That's a lot coming from a theist, especially one whose theism is so central to their entire philosophy and not merely incidental. But to the extend that there's any truth to that claim, if I have "blind faith" in anything, it is "faith itself", though I'd rather say "hope itself" to avoid other connotations of the word "faith". My personal motto is "fortasse desperato sed conor nihilominus", which is Latin for "it may be hopeless, but I'm trying anyway". It all boils down to that pragmatism. We're alone in the dark -- or at least we might be, we have no sure way to tell -- and we have no idea whether there is any truth or falsehood, goodness or badness, or if everything is just a meaningless amoral chaotic figment of our own possibly-non-existent imaginations. Maybe there's no sense at all to be made. Ab initio we have no idea, and no way of even trying to get an idea; from that place of absolute nothingness (which we can arbitrarily plunge anyone into with an infinite regress argument), there's no way possible to prove, one way or another, even whether it is possible to prove things one way or another, much less if there is anything to be proven one way or another. We just don't know, at all, and have no way of knowing, and all we can do to start with is assume; everything else, if there is anything else, follows from those first assumptions. We could assume certain answers at random, and dust off our hands and call it done, but then we might be wrong on our first guess and never correct ourselves. We could assume there are no answers at all, and give up, and sit in the dark moping in despair, or thrashing about meaninglessly. Or we would assume that there are some answers, but admit that we have no idea what they might be, take a stab in the dark at what they could be, try as best as we can continually forever to find and fix and faults in those guesses, and hope that in time we make progress at figuring things out. We're going to assume something or another, all equally with no basis. So why make any assumptions other than the ones that, if acted upon, give you some hope, some chance of success, if there is any chance to be had. There might not be, you might just be fucked anyway, but that's not the way to bet.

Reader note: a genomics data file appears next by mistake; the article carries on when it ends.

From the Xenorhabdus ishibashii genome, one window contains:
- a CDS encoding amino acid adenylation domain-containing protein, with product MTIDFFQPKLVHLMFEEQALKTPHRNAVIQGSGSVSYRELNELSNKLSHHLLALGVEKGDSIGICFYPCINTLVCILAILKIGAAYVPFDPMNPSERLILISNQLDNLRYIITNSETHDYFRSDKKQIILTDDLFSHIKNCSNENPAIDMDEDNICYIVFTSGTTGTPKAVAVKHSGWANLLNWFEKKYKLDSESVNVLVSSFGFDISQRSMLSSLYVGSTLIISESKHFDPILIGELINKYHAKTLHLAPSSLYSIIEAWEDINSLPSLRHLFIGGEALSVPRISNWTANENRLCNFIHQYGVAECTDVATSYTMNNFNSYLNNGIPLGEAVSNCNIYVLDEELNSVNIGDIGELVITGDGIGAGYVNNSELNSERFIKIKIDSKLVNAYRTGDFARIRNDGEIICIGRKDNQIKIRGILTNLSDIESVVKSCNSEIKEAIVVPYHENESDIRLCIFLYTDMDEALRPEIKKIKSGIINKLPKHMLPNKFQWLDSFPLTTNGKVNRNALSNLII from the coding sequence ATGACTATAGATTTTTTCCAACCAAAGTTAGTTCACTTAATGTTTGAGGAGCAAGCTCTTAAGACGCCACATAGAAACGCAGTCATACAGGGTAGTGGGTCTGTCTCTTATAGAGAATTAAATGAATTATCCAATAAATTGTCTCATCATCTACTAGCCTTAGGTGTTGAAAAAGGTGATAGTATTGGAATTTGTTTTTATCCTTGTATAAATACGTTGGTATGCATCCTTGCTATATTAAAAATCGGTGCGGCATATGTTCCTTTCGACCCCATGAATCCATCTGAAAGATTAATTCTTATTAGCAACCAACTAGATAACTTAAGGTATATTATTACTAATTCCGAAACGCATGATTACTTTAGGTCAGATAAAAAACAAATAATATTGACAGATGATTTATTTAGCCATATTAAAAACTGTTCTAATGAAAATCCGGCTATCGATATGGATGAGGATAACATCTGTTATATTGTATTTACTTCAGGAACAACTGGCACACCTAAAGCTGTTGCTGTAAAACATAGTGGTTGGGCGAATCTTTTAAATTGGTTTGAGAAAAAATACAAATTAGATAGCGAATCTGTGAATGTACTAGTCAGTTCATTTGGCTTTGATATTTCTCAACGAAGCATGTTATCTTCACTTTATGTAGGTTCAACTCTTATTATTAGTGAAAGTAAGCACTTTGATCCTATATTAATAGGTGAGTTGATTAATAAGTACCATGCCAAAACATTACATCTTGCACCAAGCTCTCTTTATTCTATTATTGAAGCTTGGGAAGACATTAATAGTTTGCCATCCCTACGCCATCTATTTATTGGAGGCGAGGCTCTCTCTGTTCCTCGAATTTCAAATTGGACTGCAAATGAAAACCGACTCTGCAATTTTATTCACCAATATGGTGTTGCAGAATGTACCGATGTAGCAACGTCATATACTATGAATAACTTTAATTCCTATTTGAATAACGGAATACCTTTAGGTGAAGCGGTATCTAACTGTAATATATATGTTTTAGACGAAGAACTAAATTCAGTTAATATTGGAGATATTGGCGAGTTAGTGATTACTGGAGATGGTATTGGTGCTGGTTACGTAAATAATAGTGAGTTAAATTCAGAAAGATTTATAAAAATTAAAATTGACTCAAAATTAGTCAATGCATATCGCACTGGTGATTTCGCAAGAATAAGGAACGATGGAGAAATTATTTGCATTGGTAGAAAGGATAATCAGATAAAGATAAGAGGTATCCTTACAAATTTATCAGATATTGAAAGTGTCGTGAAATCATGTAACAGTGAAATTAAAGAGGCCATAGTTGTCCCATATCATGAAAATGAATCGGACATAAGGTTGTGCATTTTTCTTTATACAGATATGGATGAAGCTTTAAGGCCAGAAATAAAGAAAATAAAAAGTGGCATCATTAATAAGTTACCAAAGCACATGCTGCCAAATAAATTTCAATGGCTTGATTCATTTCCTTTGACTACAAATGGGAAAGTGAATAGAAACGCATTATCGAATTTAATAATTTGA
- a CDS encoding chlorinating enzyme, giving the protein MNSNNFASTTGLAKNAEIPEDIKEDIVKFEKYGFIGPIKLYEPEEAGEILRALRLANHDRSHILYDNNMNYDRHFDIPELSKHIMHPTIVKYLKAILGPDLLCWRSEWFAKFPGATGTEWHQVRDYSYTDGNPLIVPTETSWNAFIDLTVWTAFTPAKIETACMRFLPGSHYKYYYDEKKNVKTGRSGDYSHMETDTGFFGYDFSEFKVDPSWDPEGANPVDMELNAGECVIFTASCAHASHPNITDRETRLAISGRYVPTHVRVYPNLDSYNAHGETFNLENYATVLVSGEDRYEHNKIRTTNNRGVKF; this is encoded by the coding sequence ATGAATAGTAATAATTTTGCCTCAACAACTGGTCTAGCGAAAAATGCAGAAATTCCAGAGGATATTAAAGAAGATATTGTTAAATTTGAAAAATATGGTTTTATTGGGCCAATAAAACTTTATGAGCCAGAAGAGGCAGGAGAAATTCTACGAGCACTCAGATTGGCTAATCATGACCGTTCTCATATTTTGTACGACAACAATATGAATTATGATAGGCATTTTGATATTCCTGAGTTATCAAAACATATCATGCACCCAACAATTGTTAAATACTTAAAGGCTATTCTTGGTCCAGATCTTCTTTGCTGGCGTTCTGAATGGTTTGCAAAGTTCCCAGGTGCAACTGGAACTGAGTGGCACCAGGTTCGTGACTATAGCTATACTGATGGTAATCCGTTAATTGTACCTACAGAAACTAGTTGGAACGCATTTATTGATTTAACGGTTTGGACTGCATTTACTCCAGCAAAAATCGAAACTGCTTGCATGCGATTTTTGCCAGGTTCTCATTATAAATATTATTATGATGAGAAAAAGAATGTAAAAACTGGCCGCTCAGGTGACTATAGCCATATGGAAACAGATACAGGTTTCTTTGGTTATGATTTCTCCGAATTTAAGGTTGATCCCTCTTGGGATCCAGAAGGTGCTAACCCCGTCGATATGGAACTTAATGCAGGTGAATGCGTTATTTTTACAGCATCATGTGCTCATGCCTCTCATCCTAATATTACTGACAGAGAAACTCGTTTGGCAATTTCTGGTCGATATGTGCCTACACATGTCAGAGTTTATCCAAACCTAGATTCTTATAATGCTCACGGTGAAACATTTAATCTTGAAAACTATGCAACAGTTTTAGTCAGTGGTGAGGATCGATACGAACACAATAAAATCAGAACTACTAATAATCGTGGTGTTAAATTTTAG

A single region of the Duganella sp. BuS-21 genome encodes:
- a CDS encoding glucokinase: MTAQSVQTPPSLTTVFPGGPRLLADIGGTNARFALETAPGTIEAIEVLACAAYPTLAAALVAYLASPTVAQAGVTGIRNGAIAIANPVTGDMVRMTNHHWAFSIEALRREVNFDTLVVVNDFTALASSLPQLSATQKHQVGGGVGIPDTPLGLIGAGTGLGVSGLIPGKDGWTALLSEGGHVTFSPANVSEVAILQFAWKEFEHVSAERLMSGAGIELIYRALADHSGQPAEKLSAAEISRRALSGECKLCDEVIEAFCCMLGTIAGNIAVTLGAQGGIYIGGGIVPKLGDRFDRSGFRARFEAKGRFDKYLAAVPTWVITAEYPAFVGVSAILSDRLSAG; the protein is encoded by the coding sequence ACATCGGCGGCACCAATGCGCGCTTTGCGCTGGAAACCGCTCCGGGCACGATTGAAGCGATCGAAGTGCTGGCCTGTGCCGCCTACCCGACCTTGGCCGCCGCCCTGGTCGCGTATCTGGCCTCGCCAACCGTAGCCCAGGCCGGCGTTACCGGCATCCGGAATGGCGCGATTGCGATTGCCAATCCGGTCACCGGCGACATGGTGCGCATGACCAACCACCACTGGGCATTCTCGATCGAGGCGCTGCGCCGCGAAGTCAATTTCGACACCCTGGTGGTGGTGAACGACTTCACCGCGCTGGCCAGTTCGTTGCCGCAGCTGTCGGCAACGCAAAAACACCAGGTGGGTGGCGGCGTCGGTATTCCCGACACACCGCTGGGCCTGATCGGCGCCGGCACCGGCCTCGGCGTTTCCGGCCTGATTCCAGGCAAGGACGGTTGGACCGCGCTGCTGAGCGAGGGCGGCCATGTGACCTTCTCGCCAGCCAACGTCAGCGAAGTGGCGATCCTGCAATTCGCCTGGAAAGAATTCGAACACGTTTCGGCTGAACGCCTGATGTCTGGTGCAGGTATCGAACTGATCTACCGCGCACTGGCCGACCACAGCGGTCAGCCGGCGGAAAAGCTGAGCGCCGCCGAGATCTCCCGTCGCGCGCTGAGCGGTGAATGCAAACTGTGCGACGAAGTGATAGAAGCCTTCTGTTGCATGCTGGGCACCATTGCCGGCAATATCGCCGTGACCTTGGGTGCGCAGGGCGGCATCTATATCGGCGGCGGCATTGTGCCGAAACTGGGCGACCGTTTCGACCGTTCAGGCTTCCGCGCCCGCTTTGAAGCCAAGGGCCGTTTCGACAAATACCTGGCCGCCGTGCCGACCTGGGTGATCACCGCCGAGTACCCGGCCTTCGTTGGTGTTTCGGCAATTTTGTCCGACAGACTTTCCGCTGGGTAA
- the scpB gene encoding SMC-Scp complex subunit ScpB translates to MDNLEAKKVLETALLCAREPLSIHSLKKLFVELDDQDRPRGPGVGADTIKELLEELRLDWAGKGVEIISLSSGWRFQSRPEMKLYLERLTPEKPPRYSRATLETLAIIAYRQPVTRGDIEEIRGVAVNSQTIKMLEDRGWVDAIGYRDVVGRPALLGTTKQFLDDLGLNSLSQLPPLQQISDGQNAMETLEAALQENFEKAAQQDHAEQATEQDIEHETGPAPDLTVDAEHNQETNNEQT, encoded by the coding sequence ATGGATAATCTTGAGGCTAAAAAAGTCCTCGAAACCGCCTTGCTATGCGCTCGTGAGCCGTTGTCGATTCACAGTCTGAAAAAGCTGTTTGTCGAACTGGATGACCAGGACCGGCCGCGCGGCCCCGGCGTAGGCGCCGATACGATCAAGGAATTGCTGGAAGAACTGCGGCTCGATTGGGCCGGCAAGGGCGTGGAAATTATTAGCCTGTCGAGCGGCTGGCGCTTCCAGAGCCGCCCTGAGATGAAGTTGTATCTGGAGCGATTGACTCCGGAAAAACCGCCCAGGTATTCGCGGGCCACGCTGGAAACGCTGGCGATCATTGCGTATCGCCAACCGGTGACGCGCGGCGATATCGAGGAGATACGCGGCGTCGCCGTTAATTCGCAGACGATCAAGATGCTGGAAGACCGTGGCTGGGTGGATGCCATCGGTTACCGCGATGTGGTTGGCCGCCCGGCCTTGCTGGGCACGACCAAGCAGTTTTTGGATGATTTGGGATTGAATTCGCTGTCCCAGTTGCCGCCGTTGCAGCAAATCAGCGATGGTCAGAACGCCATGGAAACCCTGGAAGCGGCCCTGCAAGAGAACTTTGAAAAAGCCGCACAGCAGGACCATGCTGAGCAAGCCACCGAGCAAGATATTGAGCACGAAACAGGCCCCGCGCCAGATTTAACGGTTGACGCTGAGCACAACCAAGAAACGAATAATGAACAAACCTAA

You don't have to have faith in the supposed truth of some specific answer just to trust that there is some answer or another out there to be found and then go about looking for it.